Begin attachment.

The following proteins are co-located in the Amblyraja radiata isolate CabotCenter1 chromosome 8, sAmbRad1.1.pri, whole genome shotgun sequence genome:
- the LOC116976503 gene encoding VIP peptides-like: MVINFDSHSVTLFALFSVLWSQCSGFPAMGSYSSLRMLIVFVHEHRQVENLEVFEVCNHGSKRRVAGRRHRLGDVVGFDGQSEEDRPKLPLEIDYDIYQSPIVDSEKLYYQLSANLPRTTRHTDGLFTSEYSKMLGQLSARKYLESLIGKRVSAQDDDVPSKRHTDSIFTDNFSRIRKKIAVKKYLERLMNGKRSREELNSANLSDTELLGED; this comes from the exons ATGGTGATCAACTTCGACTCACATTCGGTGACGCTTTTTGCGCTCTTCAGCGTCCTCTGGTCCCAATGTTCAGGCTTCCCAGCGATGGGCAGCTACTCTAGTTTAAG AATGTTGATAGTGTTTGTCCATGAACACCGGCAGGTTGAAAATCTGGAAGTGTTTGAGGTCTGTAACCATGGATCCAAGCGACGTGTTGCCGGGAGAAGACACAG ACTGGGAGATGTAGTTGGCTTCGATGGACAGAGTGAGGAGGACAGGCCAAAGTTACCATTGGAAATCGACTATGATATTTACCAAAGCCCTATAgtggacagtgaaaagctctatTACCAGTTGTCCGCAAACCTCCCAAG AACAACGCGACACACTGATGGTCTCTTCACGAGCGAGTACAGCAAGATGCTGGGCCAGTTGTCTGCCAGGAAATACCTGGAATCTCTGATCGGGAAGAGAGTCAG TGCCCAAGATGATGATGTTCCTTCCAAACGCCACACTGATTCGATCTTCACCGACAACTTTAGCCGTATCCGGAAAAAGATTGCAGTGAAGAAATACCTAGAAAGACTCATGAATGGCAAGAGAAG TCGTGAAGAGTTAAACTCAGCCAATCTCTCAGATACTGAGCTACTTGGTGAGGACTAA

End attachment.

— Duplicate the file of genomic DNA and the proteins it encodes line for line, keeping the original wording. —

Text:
The following proteins are co-located in the Amblyraja radiata isolate CabotCenter1 chromosome 8, sAmbRad1.1.pri, whole genome shotgun sequence genome:
- the LOC116976503 gene encoding VIP peptides-like: MVINFDSHSVTLFALFSVLWSQCSGFPAMGSYSSLRMLIVFVHEHRQVENLEVFEVCNHGSKRRVAGRRHRLGDVVGFDGQSEEDRPKLPLEIDYDIYQSPIVDSEKLYYQLSANLPRTTRHTDGLFTSEYSKMLGQLSARKYLESLIGKRVSAQDDDVPSKRHTDSIFTDNFSRIRKKIAVKKYLERLMNGKRSREELNSANLSDTELLGED; this comes from the exons ATGGTGATCAACTTCGACTCACATTCGGTGACGCTTTTTGCGCTCTTCAGCGTCCTCTGGTCCCAATGTTCAGGCTTCCCAGCGATGGGCAGCTACTCTAGTTTAAG AATGTTGATAGTGTTTGTCCATGAACACCGGCAGGTTGAAAATCTGGAAGTGTTTGAGGTCTGTAACCATGGATCCAAGCGACGTGTTGCCGGGAGAAGACACAG ACTGGGAGATGTAGTTGGCTTCGATGGACAGAGTGAGGAGGACAGGCCAAAGTTACCATTGGAAATCGACTATGATATTTACCAAAGCCCTATAgtggacagtgaaaagctctatTACCAGTTGTCCGCAAACCTCCCAAG AACAACGCGACACACTGATGGTCTCTTCACGAGCGAGTACAGCAAGATGCTGGGCCAGTTGTCTGCCAGGAAATACCTGGAATCTCTGATCGGGAAGAGAGTCAG TGCCCAAGATGATGATGTTCCTTCCAAACGCCACACTGATTCGATCTTCACCGACAACTTTAGCCGTATCCGGAAAAAGATTGCAGTGAAGAAATACCTAGAAAGACTCATGAATGGCAAGAGAAG TCGTGAAGAGTTAAACTCAGCCAATCTCTCAGATACTGAGCTACTTGGTGAGGACTAA